Please Don't Play With My V-Spot
As you may have realized, we're somewhat partial to the sex-sells approach to advertising here at Adrants. That said, there are limits and there are matters of taste. Writing on Venture Beat, Jolie O'Dell brings to our attention a promotional email she was sent by voice-control company Voco touting their booth at next week's CES in Las Vegas.
Next to a pair of disembodied legs, the ad urges the reader to "Play with my V-Spot. Another image of a woman's red-lipped open mouth carries the headline, "Because oral is better."
Created by Dirk Marketing, the ads shamelessly tie the the product to a woman's vagina and the act of giving a blow job. O'Dell, a classy and refined woman if ever there was one - something you immediately realize once you meet her - eloquently castigates Voco for it's seemingly out of touch approach to marketing.
While there's certainly nothing wrong with a bit of tongue and cheek humor or light sexual innuendo in advertising once in a while, Voco's approach is akin to 6th grade boy's room bathroom humor - youthfully eager but sorely lacking the grace of intellectual wisdom and wit that comes with age.
Tying Voco's approach to advertising with the lack of women in the technology sector, the beat she has covered for years at Mashable, ReadWriteWeb and, now, VentureBeat, O'Dell writes, "Voco, I regret to inform you that I will be unable to visit your CES booth this year. I moreover regret that I will never review, recommend, or use your products, no matter how interesting and innovative they are. I most deeply regret that you don't have enough respect for me to put yourself on my level and look at the world and your ads through my or anyone else's eyes."
While a brand such as Voco may file this work under innocuous marketing silliness or dub O'Dell's reaction the rantings of a writer with a thorn in her side, when a journalist with O'Dell's clout and stature in the technology space calls for a boycott of the brand at the largest tech trade show in the world, Voco might want to take heed and respond in some manner. Sadly, that doesn't appear to be the case as the brand's last tweet was back in August 21.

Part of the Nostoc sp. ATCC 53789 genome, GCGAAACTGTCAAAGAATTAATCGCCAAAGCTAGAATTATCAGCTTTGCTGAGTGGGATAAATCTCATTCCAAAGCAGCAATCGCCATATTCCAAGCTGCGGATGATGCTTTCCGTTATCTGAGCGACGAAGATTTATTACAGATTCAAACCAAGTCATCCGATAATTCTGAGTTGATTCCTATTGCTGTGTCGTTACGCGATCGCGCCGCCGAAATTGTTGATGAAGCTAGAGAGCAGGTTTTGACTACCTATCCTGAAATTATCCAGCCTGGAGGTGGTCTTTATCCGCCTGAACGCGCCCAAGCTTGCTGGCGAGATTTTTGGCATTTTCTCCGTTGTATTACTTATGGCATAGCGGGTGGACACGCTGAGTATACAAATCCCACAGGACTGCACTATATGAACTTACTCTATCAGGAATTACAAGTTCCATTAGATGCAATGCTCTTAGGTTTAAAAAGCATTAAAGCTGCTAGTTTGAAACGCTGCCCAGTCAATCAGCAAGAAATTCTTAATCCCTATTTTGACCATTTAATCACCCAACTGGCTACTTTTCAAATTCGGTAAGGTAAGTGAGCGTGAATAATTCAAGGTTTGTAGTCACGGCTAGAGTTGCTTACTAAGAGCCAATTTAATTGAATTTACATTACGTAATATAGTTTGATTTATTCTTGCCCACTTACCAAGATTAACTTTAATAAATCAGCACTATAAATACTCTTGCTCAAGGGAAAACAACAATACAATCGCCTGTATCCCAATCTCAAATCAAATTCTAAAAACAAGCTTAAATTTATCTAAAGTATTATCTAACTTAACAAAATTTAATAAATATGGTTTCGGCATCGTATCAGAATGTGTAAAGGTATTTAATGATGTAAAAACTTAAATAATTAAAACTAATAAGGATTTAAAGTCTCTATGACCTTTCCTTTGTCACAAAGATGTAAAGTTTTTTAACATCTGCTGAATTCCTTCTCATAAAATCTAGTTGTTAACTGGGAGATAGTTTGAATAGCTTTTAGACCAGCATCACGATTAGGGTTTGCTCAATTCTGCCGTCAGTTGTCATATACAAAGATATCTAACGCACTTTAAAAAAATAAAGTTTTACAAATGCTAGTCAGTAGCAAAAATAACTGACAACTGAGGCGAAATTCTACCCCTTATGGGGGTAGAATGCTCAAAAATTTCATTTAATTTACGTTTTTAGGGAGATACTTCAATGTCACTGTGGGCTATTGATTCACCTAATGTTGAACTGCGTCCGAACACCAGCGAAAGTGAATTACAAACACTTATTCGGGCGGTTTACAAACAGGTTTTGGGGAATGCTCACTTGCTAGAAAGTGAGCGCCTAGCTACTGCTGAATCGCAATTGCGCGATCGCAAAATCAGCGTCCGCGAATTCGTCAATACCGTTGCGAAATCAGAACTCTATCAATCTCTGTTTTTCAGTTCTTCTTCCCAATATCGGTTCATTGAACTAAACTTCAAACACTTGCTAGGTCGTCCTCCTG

O'Dell's article has had hundreds of Likes and Retweets along with hundreds of comments to the article itself. However, as is always the case, there are plenty who are calling this an over-reaction or a tempest in a tea cup.
One could argue that this is simply an ad targeting a predominantly male audience which uses the allure of sex (something pretty much everyone loves and can relate to) to raise awareness. One could also argue any form of advertising that ties a sexual act performed upon or by a woman to a product (other than a sex toy) devalues the product and the brand's potential customer base.
With an ad like this, the important question on must ask oneself is "does the ad objectify women or does it simply identify with a natural act in which all humans engage?"
So let's break it down. At last count, most woman enjoy (pardon our bluntness) having their V-Spot or vagina played with. At last count, most men enjoy (pardon our bluntness) having their hard ons orally stimulated. It would seem the Voco ad is simply tying pleasurable sexual acts that all humans love to their product line.
On the other hand, the ad isn't showing a man's finger (or tongue) going at a "V-Spot." In both visuals, the ad clearly focuses on the female. Why? We're not sure we have the answer but ask yourself this: why do most porn flicks (or regular flicks for that matter) focus heavily on the female versus the male? Why is the woman shown predominantly and the man rarely seen?
Wait. We may have the answer. Most viewers of porn-related material are predominantly (yes, we know the stats are a few years old) by men. Which, one could conclude, is why some advertising aimed at men includes sexually-charged imagery. Hey, we're no scientist but it would seem obvious that if men enjoy looking at sexually-charged images of women more-so than women enjoy looking at sexually-charged images of men, then it seems entirely logical for a brand targeting men to consider using sexual imagery in its advertising.
That said, there is a fine line of consideration (and intellect not found in the 6th grade boy's bathroom) that must take place when considering the use of sexual imagery in advertising. A marketer must be sure they leverage the humorous and positive aspects of sexual innuendo rather than more prurient and neanderthal version.
This Voco ad may, indeed, simply be a tempest in a teacup. But, for us, anything that sparks an intelligent conversation about the role of sex, sexual imagery, sexual innuendo and its relationship to how brands and consumers are portrayed is a worthy discussion in our book.